Corporate Sustainability Reporting

We help you meet your supply chain disclosure requirements.

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The sustainability reporting landscape is undergoing a major transformation. Legal disclosure requirements are becoming the norm and it is now a widely held view that supply chains are a critical lever for sustainability. Purchasing departments are therefore assuming a key role in gaining supply chain insights needed for reporting obligations and driving progress on environmental, social and governance matters.

IntegrityNext helps you to stay on top of the ever changing and demanding reporting landscape. Our platform allows you to collect supply chain data across all relevant sustainability topics, identify gaps and ultimately improve your KPIs. Based on 30 supply chain metrics and more than 90 data points, you obtain a comprehensive and GRI-certified report for your disclosures.

The reporting landscape

Companies are faced with increasingly stringent demands from regulators, consumers and other stakeholders to report on their sustainability performance. Large corporations operating in different markets often have to meet a vast array of requirements simultaneously. Among the most relevant initiatives are:

  • The European Corporate Sustainability Reporting Directive (CSRD) and its mandatory European Sustainability Reporting Standards (ESRS);

  • The global standards of the International Sustainability Standards Board (ISSB), which consolidates several previous initiatives (including SASB);

  • The Global Reporting Initiative (GRI), which has developed the most widely used standards for sustainability reporting;

  • The framework of the Taskforce on Climate-Related Financial Disclosures (TCFD), which provides recommendations on climate-related risk disclosures. TCFD-aligned reporting has become mandatory in several countries.

How IntegrityNext can help

In many industries, the social and environmental impacts of upstream activities outweigh those of companies’ own operations. Supply chains are therefore taking centre stage as a major lever for sustainability. This puts purchasing departments under immense pressure to collect relevant data and deliver on corporate goals.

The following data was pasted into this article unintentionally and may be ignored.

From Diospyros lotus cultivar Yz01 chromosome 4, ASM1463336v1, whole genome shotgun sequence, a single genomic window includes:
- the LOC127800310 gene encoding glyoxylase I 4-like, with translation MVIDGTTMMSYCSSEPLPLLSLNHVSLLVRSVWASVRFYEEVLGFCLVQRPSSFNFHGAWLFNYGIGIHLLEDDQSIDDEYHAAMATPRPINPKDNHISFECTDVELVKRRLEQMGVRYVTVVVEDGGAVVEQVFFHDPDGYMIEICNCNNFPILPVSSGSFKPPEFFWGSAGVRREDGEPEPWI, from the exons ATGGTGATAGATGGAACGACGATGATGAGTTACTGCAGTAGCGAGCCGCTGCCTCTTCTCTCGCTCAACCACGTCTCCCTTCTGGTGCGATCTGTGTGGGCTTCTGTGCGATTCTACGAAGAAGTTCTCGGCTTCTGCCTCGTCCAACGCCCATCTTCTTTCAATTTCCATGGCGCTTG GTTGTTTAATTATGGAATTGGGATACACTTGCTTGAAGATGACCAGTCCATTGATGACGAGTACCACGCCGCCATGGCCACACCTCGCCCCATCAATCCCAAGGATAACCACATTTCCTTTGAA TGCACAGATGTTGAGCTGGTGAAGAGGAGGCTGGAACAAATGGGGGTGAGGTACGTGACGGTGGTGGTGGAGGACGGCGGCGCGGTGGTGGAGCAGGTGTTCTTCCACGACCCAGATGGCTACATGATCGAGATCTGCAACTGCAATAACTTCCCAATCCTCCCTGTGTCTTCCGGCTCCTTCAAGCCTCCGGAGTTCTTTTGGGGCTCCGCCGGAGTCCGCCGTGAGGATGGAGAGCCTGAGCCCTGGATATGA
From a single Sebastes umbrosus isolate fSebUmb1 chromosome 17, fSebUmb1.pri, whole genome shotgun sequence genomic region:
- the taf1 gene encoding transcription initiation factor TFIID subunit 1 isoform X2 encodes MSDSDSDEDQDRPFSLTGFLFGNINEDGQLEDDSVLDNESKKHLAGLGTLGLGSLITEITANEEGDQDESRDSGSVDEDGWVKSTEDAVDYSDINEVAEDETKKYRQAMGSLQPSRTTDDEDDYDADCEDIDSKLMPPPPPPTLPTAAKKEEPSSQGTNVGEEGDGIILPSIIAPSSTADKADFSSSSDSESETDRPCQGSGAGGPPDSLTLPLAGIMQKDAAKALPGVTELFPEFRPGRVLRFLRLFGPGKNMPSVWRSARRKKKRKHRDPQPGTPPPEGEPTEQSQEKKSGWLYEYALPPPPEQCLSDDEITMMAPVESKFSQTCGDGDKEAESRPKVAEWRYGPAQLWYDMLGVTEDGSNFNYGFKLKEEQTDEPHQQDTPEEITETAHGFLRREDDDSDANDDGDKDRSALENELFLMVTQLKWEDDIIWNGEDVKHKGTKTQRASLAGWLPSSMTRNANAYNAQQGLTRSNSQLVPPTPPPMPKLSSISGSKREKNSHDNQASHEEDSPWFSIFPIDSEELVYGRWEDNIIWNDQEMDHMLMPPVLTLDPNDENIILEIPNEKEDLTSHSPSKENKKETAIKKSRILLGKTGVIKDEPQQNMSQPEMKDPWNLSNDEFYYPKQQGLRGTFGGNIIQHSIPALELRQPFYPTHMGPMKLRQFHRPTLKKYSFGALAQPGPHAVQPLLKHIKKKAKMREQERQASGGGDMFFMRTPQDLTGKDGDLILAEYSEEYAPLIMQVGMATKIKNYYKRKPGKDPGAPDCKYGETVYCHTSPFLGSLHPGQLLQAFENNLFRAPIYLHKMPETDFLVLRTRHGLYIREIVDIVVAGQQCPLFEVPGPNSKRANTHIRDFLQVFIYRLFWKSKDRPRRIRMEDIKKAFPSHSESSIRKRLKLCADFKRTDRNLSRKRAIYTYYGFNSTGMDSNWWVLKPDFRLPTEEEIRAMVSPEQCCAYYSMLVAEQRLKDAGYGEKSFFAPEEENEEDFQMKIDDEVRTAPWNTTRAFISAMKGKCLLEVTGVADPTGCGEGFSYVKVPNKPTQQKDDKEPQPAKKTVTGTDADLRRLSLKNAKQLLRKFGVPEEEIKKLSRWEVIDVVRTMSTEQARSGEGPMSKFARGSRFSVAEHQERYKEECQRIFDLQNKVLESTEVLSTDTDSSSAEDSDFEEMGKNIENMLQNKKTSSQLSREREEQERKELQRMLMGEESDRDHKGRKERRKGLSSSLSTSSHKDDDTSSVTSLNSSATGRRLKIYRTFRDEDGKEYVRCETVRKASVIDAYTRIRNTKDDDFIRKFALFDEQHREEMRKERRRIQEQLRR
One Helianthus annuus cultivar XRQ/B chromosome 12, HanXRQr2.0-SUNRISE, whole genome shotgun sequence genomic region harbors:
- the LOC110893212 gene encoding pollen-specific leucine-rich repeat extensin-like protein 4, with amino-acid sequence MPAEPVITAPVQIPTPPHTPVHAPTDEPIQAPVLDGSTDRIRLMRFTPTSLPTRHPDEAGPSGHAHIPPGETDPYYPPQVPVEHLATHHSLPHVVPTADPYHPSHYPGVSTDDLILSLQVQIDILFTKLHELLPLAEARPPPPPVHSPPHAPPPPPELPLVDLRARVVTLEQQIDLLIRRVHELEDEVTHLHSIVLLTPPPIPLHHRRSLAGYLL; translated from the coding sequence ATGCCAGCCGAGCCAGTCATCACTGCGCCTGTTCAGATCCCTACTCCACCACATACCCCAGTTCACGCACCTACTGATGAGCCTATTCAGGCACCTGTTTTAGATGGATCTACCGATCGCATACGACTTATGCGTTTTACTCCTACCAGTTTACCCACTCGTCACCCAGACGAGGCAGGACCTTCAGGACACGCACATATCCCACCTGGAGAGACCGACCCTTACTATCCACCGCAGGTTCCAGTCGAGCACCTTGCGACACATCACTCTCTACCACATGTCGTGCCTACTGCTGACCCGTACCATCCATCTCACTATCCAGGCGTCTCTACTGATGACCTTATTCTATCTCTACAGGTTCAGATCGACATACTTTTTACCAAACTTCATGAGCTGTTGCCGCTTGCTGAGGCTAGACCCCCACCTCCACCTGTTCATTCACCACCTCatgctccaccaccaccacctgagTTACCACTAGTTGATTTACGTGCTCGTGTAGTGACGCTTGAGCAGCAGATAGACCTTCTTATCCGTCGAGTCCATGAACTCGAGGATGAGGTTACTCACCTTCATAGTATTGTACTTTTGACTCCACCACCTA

Our platform allows you to assess your suppliers based on a wide range of sustainability topics material to your industry and in line with the GRI Topic Standards ‘308: Supplier Environmental Assessment’ and ‘414: Supplier Social Assessment’. The results are synthesised in a GRI-certified report at the click of a button and can be readily used for your disclosures. The analysis comprises 30 KPIs and more than 90 data points which provide critical insights into your supply chain and shed light on areas in need of improvement so that you can boost your sustainability performance. Among the metrics are:

  • New suppliers screened against environmental/social criteria

  • Suppliers assessed for environmental/social impacts

  • Identified suppliers with negative environmental/social impacts

  • Negative environmental/social impacts identified along the supply chain

  • Relevant suppliers with whom improvements were initiated

  • Relevant suppliers with whom relationships were terminated

  • GRI-certified report

Going forward, we will also ensure alignment with the European Sustainability Reporting Standards and the ISSB standards to the greatest extent possible.

Good to know

Who is affected by the CSRD?

The CSRD places reporting requirements on

Large EU companies, regardless of whether they are listed, which exceed at least two of the following thresholds: average annual workforce of 250 employees, balance sheet of €25 million and net turnover of €50 million

Listed SMEs in the EU exceeding at least two of the following thresholds: 10 employees, balance sheet of €450,000 and net turnover of €900,000

Non-EU companies meeting the following criteria: non-EU parent has a minimum of €150 million net turnover in the EU and at least one large EU subsidiary (see above) or EU branch (more than €40 million net turnover in the EU)

Some exemptions apply, for example for non-listed SMEs and micro-enterprises.

The role of supply chains

The first batch of the European Sustainability Reporting Standards (ESRS) was adopted in 2023. The standards take a cross-sector approach and are mindful of the role supply chains play in corporate sustainability efforts. References highlighting the importance of supplier engagement can be found in the following topic areas:

  • Emissions reporting and
  • Pollution prevention
  • Management of water and
    marine resources
  • Human and labour rights
  • Biodiversity and ecosystem
  • Enhanced product circularity
  • Community impacts
  • Business conduct


There will also be specific standards for large companies and a separate set of simpler standards for SMEs to take account of their limited resources.

Double Materiality

The CSRD applies a double materiality perspective. It considers how companies affect society and the environment (impact materiality) and how sustainability aspects affect companies (financial materiality). This is in contrast to many other reporting initiatives which focus on one approach only.

Mandatory Assurance Checks

In an effort to strengthen the quality and credibility of companies’ sustainability disclosures, ‘limited assurance’ checks by qualified and independent third parties will be mandatory. More demanding ‘reasonable assurance’ assessments will likely become compulsory at a later stage.